An organization’s culture is shaped by what the majority of people do and say the majority of the time. If you wish to change the culture, you need to change the behaviors and the language of the people in your organization. These two functions wield the most impact on an agency’s culture. This post focuses on how to change the language of people in your organization to create culture change.
Successful cultural change is always a top-down phenomenon. Only once the leader adopts new language will others change their approach. This statement implies that cultural change is deliberate. YES! Cultural change is always a deliberate decision at the leadership level. And leaders’ choice of language has a powerful impact on an organization’s culture.
An Army laboratory experienced a series of accidents that resulted in employee injury and equipment malfunction. After investigation and introspection, its leaders recognized that a “macho” culture that eschewed safety precautions as a point of pride had taken hold and was creating an unsafe environment where employees cut corners and deliberately ignored safety standards of the facility. This culture was leading to a more dangerous workplace and needed to be reversed.
An initiative that involved both behavior and language was launched. Leaders wanted to change the employee’s perspective, or paradigm, on the importance of safety in the workplace. They focused on implementing a few main communications tactics to change how people talked about safety:
- They described the culture they wished to create. What are the elements of a safe laboratory? How do people behave? This information from leaders helped employees create their own visual of how a safely functioning organization operates. Leaders at all level of the organization articulated what safety means for their specific team and what it looks like on a day to day basis.
- They used multiple communications vehicles. Everywhere the employee turned a safety message was present. It because part of every employee review, every meeting, each mass email, newsletter article, and briefing to customers. Posters went up in the break rooms and flyers were posted on the inside of bathroom stalls.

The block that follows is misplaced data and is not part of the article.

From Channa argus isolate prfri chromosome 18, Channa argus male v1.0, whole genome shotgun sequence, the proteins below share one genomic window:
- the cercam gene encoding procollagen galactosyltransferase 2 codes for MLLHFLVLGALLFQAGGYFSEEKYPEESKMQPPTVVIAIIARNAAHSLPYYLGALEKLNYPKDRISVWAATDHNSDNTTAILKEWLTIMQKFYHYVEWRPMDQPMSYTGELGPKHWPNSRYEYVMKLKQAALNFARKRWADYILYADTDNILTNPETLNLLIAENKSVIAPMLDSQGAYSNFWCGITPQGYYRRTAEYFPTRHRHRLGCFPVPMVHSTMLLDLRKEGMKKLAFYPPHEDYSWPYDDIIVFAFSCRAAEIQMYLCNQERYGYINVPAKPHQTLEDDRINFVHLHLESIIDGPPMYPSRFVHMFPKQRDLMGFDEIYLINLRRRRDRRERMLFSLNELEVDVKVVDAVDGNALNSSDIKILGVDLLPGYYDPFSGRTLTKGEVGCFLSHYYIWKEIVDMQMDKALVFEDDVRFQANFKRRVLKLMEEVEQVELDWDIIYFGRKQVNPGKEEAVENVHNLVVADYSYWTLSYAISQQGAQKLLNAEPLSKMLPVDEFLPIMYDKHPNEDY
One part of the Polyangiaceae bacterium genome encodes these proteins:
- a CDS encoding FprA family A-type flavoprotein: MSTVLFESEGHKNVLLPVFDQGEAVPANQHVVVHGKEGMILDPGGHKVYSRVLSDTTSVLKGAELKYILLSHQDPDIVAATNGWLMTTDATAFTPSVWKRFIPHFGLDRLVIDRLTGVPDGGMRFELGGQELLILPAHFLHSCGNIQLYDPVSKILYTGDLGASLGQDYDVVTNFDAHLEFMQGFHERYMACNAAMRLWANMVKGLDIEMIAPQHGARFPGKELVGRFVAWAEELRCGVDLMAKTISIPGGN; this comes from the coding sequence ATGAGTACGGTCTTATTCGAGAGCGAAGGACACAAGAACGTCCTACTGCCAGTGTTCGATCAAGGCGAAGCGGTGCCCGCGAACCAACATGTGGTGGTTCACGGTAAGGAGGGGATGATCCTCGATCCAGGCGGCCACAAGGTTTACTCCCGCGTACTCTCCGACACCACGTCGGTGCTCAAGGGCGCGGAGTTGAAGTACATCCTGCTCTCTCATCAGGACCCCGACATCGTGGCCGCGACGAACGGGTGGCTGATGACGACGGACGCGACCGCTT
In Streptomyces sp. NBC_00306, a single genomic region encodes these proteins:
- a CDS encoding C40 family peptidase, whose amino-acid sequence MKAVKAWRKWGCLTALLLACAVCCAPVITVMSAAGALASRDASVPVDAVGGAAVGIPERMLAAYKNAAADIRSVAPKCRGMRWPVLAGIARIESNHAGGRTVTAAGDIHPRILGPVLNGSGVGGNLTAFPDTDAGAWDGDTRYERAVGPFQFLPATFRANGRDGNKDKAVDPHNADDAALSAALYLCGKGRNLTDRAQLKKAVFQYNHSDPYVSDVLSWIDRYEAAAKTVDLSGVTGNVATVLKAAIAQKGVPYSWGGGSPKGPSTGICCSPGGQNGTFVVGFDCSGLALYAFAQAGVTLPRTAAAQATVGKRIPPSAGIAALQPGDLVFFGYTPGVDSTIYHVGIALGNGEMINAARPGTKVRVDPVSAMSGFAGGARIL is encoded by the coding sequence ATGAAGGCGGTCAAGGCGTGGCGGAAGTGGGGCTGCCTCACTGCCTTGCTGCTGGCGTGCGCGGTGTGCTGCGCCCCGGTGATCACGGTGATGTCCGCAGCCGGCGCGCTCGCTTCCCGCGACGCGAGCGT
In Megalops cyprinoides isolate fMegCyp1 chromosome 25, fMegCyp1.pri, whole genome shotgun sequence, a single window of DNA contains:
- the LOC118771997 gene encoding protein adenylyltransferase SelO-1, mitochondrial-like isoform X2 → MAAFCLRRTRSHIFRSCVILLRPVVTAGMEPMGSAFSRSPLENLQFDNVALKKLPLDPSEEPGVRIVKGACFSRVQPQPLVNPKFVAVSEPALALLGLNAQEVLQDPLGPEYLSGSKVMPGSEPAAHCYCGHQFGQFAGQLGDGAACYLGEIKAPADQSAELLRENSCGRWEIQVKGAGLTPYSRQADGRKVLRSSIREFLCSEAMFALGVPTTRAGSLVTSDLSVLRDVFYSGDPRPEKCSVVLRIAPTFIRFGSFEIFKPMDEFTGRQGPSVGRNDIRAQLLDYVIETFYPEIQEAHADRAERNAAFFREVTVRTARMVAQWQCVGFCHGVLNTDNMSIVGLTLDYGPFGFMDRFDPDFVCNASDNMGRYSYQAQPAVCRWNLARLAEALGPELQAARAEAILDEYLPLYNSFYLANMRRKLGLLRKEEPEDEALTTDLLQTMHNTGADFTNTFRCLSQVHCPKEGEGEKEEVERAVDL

- They focused on the positive. The focus was not on what to avoid, but on what works, such as a proper way to pick up heavy boxes. Employees were required to report on safety successes, not safety mistakes, in their weekly staff meetings. They reported on what went right that week before they talked about mishaps. People learn from positive examples, not avoiding negative examples.
- Messaging was available for copy and paste and they made it easy for employees to repeat choice language! The organization’s communications team created new templates for anyone in the organization to use in meetings with clients, emails, appraisals, and reports that included the new safety messaging. When asked to write a proposal, each employee had access to quality pre-written materials on the lab’s safety culture, process, and statistics. All they had to do was go to the Intranet and copy and past from existing materials.
In using these four communications strategies, the organization was able to change the thinking of managers and employees about safety, which resulted in fewer accidents and equipment downtime. The organization’s new language didn’t push back against the “macho” culture, but instead created a new culture in its place. One where safety was the highest priority.